At its introduction Minister Mahuta outlined how the Bill strikes a balance between incentivising drinking water suppliers to take responsibility for their supplies and giving Taumata Arowai a modern regulatory framework to promote good practice, compliance, and enforcement.
Until the enactment of the Bill, anticipated to pass by mid-2021, the Ministry of Health remains responsible for drinking water regulation.
But if progress in enacting the legislation is too slow – well, we know Mahuta is a dab hand at speeding things up.
The appointees are:
Dame Karen Poutasi (chair). She is Commissioner of Waikato DHB, and Chair of the Covid-19 Vaccination and Immunisation Governance Group. Dame Karen has previously served as the Director General of Health and the Chief Executive of NZQA. She was a member of the Havelock North Drinking Water Inquiry panel.
Troy Brockbank (Te Rarawa, Ngāti Hine, Ngāpuhi) is a civil engineer, who is currently a Senior Environmental Consultant with WSP. He is also a member of the Water New Zealand Board, and Ngā Kaihautū Tikanga Taiao, the Māori Advisory Group to the Environmental Protection Authority. He has a focus on promoting the integration of mātauranga Māori alongside western knowledge and engineering practices.
Riki Ellison (Ngāi Tahu, Te Ātiawa, Ngāti Toa Rangatira) is a consultant specialising in resource management and engagement with Māori, working closely with central government agencies, local government, and iwi. He is a member of Kāhui Wai Māori, the authors of Te Mana o Te Wai, to which Taumata Arowai must give effect.
Brian Hanna is currently the Independent Chair of the Three Waters Reform Steering Group, a member of the Taumata Arowai Steering Board, and a farmer and business director. He is a former Mayor (nine years) and Councillor (six years) of the Waitomo District. He has also served as a Local Government New Zealand (LGNZ) Board Member and Chair of the LGNZ-DIA Water Regulation Advisory Group.
Dr Virginia Hope is currently a member of Te Kāhui Tātari Ture – Criminal Cases Review Commission, the Covid-19 Technical Advisory Group, and a Medical Director for ESR. She has previously served as the Chair of Capital & Coast and Hutt Valley DHBs, and as an elected member of Auckland DHB. For over a decade she served as Medical Officer for Auckland Regional Public Health Services.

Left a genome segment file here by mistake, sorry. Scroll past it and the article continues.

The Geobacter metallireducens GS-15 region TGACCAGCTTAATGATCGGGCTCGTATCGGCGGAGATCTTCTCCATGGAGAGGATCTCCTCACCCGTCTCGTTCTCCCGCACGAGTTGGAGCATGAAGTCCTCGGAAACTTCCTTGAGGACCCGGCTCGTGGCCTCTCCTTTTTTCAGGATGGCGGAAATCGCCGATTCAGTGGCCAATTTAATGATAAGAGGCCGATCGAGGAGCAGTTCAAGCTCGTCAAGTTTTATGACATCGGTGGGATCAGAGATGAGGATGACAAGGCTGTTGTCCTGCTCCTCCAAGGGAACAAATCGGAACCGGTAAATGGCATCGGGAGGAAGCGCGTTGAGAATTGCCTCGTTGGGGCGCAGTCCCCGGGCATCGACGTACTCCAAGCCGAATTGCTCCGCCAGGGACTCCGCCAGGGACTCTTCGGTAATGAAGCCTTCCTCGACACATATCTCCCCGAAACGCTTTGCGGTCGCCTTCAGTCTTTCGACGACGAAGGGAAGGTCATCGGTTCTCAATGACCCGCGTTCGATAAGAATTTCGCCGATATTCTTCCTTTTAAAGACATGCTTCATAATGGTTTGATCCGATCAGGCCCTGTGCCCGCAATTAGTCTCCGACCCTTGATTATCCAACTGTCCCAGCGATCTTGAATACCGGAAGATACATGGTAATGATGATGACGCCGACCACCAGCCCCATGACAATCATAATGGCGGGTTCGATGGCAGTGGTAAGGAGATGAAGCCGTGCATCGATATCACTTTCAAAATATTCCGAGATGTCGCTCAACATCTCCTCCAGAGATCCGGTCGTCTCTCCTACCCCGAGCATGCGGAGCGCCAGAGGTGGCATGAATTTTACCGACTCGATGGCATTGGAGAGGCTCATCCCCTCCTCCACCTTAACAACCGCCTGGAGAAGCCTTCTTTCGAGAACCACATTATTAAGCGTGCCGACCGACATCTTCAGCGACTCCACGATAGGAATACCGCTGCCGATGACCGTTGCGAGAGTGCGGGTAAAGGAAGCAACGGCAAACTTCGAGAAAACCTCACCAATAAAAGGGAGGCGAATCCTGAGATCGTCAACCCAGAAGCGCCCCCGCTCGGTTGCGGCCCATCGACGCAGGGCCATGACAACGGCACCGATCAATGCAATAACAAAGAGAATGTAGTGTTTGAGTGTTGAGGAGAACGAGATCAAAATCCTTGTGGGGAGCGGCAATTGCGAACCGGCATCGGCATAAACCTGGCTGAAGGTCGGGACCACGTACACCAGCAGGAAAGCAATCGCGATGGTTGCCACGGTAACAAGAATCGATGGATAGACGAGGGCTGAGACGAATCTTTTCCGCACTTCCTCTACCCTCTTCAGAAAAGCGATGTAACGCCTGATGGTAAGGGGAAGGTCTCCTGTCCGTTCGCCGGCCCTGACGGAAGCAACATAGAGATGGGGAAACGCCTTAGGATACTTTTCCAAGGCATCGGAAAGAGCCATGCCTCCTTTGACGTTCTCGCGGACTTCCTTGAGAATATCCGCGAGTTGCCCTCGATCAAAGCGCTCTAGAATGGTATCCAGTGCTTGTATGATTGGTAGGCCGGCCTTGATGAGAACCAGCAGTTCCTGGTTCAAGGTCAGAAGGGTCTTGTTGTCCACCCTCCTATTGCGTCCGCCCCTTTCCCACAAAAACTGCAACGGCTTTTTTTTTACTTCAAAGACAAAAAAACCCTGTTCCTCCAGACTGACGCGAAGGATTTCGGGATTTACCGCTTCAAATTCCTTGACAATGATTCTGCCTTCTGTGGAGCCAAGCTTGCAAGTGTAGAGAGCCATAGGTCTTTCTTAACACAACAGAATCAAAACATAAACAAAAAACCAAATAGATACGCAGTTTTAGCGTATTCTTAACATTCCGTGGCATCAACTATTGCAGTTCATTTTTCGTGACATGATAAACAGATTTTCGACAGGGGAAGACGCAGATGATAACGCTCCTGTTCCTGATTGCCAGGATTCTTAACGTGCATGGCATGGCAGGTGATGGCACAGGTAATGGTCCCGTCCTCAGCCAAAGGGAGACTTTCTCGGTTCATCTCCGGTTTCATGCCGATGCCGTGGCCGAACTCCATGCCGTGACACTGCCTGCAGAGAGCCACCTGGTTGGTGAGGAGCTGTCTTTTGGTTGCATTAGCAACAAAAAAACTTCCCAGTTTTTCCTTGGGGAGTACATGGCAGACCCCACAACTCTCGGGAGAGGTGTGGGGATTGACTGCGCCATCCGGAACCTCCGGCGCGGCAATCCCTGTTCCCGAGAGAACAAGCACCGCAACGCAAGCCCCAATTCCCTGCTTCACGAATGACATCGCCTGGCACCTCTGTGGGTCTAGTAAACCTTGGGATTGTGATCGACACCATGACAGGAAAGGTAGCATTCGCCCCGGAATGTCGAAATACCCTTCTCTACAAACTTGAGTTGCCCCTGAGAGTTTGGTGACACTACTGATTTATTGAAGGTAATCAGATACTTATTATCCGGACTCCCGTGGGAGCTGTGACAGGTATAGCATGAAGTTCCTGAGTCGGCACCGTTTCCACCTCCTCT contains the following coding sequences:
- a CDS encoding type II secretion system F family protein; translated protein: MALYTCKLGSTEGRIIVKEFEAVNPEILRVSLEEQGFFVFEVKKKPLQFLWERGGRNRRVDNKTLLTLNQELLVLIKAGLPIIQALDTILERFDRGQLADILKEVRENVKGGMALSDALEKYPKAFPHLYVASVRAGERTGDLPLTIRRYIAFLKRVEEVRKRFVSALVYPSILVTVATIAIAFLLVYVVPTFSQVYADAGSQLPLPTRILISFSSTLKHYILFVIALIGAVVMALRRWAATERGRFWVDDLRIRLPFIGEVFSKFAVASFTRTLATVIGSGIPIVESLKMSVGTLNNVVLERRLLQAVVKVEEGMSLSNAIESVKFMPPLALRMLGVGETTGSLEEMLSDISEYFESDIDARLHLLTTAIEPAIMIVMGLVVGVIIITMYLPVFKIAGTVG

Loretta Lovell (Rongomaiwahine, Ngāti Pahauwera, Ngāti Kahungunu and Whakatōhea) is a lawyer and Environmental Commissioner, who is currently a member of the Development Contribution Commissioner Panel and the Environmental Legal Fund Advisory Panel. She has previously been a legal advisor for several Treaty settlements and iwi organisations.
Anthony Wilson is a highly experienced civil engineer who has previously managed water infrastructure at New Plymouth District Council and Wellington City Council. He is currently a member of the Board of Inquiry: Watercare Waikato River Take Proposal, and Lead – Three Waters Stimulus for Crown Infrastructure Partners Ltd. He served as a panel member of the Havelock North Drinking Water Inquiry.
Mention of water infrastructure management in Wellington on Wilson’s CV is worth noting. The city’s pipes aren’t in great shape nowadays and a hefty rates increase is on the cards.
Our quick search uncovered a newspaper report in 2017, when Wellington City Council was fixing quake-damaged pipes that had leaked roughly a million litres of water in the CBD every day for four months.
Wellington City Council city engineer Anthony Wilson was quoted as saying it would probably take four months before the CDB’s consumption returned to normal, after it rose by 8 per cent following the November quake in Kaikoura.
Mayor Justin Lester said that, even before the quake, Wellington was losing 13 per cent of its water to leaks.
However, that compared favourably with international comparisons, and Wellington’s leakages had been reduced from 23 per cent over the past six years.
“We are actually performing incredibly well, considering.”
Wilson said the urban environment and geology of Wellington hampered leak detection, with pipes in reclaimed land generally surrounded by porous material that would absorb water, rather than erode or create ruptures.
He said the council upgraded about 2 per cent of its water infrastructure annually, and new technologies would help to reduce leaks.